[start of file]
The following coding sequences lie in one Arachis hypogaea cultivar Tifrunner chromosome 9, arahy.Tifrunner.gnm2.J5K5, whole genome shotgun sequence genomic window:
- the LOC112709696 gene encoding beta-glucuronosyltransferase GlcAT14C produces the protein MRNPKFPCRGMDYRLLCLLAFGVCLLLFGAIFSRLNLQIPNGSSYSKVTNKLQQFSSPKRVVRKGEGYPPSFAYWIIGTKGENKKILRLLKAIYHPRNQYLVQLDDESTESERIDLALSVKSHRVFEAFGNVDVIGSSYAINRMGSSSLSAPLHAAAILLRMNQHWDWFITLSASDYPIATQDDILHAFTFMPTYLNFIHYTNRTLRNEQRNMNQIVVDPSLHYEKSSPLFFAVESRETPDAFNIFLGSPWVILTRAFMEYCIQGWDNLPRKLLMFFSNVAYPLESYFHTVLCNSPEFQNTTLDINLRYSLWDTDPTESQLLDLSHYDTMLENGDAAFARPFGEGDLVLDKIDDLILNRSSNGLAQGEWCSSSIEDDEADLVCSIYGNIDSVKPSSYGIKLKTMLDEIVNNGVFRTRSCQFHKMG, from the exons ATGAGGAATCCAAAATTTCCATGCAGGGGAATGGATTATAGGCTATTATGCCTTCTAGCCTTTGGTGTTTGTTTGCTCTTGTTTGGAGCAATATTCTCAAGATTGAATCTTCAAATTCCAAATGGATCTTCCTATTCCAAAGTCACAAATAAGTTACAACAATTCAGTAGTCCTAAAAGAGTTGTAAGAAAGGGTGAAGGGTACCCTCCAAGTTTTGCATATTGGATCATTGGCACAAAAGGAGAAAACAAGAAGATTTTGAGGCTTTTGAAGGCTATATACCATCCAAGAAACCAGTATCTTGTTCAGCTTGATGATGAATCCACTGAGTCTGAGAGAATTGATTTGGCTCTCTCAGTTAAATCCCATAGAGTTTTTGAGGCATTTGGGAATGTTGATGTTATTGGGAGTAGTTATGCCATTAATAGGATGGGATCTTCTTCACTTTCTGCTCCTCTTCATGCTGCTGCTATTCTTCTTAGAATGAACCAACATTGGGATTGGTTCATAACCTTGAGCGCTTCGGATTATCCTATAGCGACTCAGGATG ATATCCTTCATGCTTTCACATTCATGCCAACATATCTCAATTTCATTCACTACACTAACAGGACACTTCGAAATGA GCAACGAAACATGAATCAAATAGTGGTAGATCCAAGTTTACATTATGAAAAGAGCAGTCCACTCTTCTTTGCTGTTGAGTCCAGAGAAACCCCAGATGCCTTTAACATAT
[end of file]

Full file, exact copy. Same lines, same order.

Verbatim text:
The following coding sequences lie in one Arachis hypogaea cultivar Tifrunner chromosome 9, arahy.Tifrunner.gnm2.J5K5, whole genome shotgun sequence genomic window:
- the LOC112709696 gene encoding beta-glucuronosyltransferase GlcAT14C produces the protein MRNPKFPCRGMDYRLLCLLAFGVCLLLFGAIFSRLNLQIPNGSSYSKVTNKLQQFSSPKRVVRKGEGYPPSFAYWIIGTKGENKKILRLLKAIYHPRNQYLVQLDDESTESERIDLALSVKSHRVFEAFGNVDVIGSSYAINRMGSSSLSAPLHAAAILLRMNQHWDWFITLSASDYPIATQDDILHAFTFMPTYLNFIHYTNRTLRNEQRNMNQIVVDPSLHYEKSSPLFFAVESRETPDAFNIFLGSPWVILTRAFMEYCIQGWDNLPRKLLMFFSNVAYPLESYFHTVLCNSPEFQNTTLDINLRYSLWDTDPTESQLLDLSHYDTMLENGDAAFARPFGEGDLVLDKIDDLILNRSSNGLAQGEWCSSSIEDDEADLVCSIYGNIDSVKPSSYGIKLKTMLDEIVNNGVFRTRSCQFHKMG, from the exons ATGAGGAATCCAAAATTTCCATGCAGGGGAATGGATTATAGGCTATTATGCCTTCTAGCCTTTGGTGTTTGTTTGCTCTTGTTTGGAGCAATATTCTCAAGATTGAATCTTCAAATTCCAAATGGATCTTCCTATTCCAAAGTCACAAATAAGTTACAACAATTCAGTAGTCCTAAAAGAGTTGTAAGAAAGGGTGAAGGGTACCCTCCAAGTTTTGCATATTGGATCATTGGCACAAAAGGAGAAAACAAGAAGATTTTGAGGCTTTTGAAGGCTATATACCATCCAAGAAACCAGTATCTTGTTCAGCTTGATGATGAATCCACTGAGTCTGAGAGAATTGATTTGGCTCTCTCAGTTAAATCCCATAGAGTTTTTGAGGCATTTGGGAATGTTGATGTTATTGGGAGTAGTTATGCCATTAATAGGATGGGATCTTCTTCACTTTCTGCTCCTCTTCATGCTGCTGCTATTCTTCTTAGAATGAACCAACATTGGGATTGGTTCATAACCTTGAGCGCTTCGGATTATCCTATAGCGACTCAGGATG ATATCCTTCATGCTTTCACATTCATGCCAACATATCTCAATTTCATTCACTACACTAACAGGACACTTCGAAATGA GCAACGAAACATGAATCAAATAGTGGTAGATCCAAGTTTACATTATGAAAAGAGCAGTCCACTCTTCTTTGCTGTTGAGTCCAGAGAAACCCCAGATGCCTTTAACATAT